. community —

New Folk Art?

Paul Warren (pwnr@interport.net) wrote:

computer culture artists: a new type of folk art?

Donald Kuspit chose not to write about Larry Auerbach's work. While
it may seem odd, or even a bit self-depreciating to say this as the
curator, Larry's exclusion from the essay did not surprise me.

… I felt that Larry represented a new type of artist we haven't seen
before. That is, artists who come to image making more from a
computer background than a fine art background.

In fact, the web is now blossoming with computer culture artists who
have created a new type of folk art. And as with most folk-based artists,
they can often strike at the heart of meaning with a fierce integrity
which is technically and emotionally "off-limits" to the more trained artist.

I decided that FuturelessFuture would not honestly reflect the future of art
without including an artist who worked within the context of the computer
culture while disregarding the more conventional artworld. And when I saw
Larry's work, I felt that he not only fullfilled this premise, but was clearly
one of the most interesting computer culture artists on the web.

http://www.users.interport.net/~laarree/index.html

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Mark Tribe (mark@rhizome.org) wrote:

folk art, homogenisation and solidification

I found Paul's comment about your site interesting because I also come from
an art-theoretical background, and tend not to like what he refers to as a
"new type of folk art" by "artists who come to image making more from a
computer background than a fine art background." Examples of this stuff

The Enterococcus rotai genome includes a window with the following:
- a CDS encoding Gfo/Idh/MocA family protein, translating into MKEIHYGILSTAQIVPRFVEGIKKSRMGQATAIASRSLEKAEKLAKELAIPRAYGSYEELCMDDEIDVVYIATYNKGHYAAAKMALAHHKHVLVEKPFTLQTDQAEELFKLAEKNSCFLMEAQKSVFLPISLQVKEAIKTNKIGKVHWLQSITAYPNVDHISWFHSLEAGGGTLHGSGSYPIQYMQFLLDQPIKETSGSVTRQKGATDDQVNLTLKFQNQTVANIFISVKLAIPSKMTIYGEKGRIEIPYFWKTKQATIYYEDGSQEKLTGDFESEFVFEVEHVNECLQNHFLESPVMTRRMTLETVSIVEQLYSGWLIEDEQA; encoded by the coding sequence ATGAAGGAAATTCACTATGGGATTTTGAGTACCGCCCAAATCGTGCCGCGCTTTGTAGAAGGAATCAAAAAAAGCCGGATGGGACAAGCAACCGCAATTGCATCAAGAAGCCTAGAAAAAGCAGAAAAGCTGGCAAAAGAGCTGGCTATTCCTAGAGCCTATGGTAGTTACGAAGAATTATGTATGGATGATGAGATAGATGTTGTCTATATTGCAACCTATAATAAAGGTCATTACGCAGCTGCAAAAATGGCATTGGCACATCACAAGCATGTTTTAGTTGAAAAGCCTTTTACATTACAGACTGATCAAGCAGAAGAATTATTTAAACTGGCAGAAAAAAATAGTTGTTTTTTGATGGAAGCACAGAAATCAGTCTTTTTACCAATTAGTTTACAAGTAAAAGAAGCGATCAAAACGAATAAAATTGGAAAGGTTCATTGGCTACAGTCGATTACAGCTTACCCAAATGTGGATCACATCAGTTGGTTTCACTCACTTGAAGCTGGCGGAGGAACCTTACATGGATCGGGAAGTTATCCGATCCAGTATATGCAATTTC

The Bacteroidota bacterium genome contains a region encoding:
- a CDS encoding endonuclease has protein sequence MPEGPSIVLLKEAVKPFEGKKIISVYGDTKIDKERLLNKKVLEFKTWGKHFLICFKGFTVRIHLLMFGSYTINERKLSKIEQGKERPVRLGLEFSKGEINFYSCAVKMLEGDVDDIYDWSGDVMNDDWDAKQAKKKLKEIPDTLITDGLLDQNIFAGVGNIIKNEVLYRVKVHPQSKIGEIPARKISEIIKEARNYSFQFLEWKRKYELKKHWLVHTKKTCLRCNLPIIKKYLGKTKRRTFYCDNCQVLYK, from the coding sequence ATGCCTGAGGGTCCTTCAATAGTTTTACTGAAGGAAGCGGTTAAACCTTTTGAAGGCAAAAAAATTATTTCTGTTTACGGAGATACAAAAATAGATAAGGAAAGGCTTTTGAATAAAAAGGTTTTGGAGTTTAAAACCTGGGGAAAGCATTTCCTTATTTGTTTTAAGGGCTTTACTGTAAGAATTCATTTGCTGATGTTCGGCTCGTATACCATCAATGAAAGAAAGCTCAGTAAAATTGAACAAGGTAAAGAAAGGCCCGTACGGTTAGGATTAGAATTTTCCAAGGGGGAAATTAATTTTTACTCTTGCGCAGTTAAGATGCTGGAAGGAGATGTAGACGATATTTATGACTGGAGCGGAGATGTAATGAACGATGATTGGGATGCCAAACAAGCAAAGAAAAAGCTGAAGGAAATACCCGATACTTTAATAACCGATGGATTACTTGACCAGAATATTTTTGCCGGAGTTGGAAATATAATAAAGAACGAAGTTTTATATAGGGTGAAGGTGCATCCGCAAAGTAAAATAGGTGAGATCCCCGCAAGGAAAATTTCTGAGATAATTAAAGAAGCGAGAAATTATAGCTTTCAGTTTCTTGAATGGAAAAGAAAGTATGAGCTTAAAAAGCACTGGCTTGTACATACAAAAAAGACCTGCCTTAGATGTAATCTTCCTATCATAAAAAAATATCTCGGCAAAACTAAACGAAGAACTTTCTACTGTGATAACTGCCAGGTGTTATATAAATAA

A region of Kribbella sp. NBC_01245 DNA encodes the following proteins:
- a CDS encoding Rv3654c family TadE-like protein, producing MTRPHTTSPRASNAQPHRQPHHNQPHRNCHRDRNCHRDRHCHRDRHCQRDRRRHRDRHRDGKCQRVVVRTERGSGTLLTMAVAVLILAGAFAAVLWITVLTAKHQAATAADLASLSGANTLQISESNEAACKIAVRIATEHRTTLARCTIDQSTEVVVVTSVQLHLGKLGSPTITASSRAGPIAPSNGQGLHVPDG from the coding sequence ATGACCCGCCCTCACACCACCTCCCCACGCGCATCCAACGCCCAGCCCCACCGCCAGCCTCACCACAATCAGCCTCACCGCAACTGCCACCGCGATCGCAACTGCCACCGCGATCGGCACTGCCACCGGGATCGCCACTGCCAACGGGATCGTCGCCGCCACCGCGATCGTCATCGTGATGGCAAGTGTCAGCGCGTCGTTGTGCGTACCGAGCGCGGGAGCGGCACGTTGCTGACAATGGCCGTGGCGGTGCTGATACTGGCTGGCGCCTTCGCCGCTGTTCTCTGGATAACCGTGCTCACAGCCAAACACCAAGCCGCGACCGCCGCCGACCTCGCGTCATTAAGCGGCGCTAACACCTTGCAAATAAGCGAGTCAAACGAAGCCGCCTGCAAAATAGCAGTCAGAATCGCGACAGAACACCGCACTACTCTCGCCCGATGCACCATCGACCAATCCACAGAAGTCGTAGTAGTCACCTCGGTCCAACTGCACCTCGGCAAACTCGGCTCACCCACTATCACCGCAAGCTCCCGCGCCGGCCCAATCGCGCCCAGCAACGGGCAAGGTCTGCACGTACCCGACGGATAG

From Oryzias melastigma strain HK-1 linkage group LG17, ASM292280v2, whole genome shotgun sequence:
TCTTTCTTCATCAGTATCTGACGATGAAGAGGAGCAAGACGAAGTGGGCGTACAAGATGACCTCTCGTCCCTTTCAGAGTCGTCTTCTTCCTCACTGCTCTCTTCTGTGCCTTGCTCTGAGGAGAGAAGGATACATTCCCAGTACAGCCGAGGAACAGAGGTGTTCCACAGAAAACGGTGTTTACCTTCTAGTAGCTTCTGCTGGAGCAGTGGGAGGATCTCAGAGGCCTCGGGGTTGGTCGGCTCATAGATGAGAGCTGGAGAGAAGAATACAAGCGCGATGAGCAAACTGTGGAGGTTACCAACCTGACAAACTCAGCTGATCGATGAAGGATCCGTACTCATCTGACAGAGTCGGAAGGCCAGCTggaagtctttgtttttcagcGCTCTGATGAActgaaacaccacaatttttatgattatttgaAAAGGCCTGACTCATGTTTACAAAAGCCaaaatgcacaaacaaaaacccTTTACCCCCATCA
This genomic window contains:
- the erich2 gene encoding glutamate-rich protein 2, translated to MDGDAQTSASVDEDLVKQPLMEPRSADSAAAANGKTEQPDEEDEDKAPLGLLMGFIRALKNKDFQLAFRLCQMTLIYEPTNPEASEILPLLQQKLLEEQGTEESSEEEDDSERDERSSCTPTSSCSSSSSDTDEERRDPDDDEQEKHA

abound, and can be found in such places as SITO=OTIS. I think there is a
real issue here, and would be interested in developing a debate around these
positions.

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Paul Warren (pwnr@interport.net) wrote:

non-theoretical artists saying scary things about life (excerpt)

Well this ought to open a big pandoras box. The idea of non-trained,
non-theoretical artists saying scary things about life tends to upset a lot
of art people.

As another "trained art-theoretical" artist, I can say that shifting from
painting to computer art really put me out on a limb (which of course was
the point).

I tend to get shot at from all sides. The fine art community sees it as a
real threat to their whole way of life (which in fact it is) and the
computer art geeks think that I have invaded their sacred territory and I
am threatening their identities as artists (which in fact I am).

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Joseph Nechvatal (jnech@imaginet.fr) wrote:

naive folk computer graphic art (excerpt)

>I tend to get shot at from all sides…

I think you may be exaggerating. I have worked within the gallery system
with computer assisted images for ten years now. Perhaps the difference is
that for me a computer screen is a tool - not an end. Mostly I use it to
create images which are painted on canvas through computer-robotic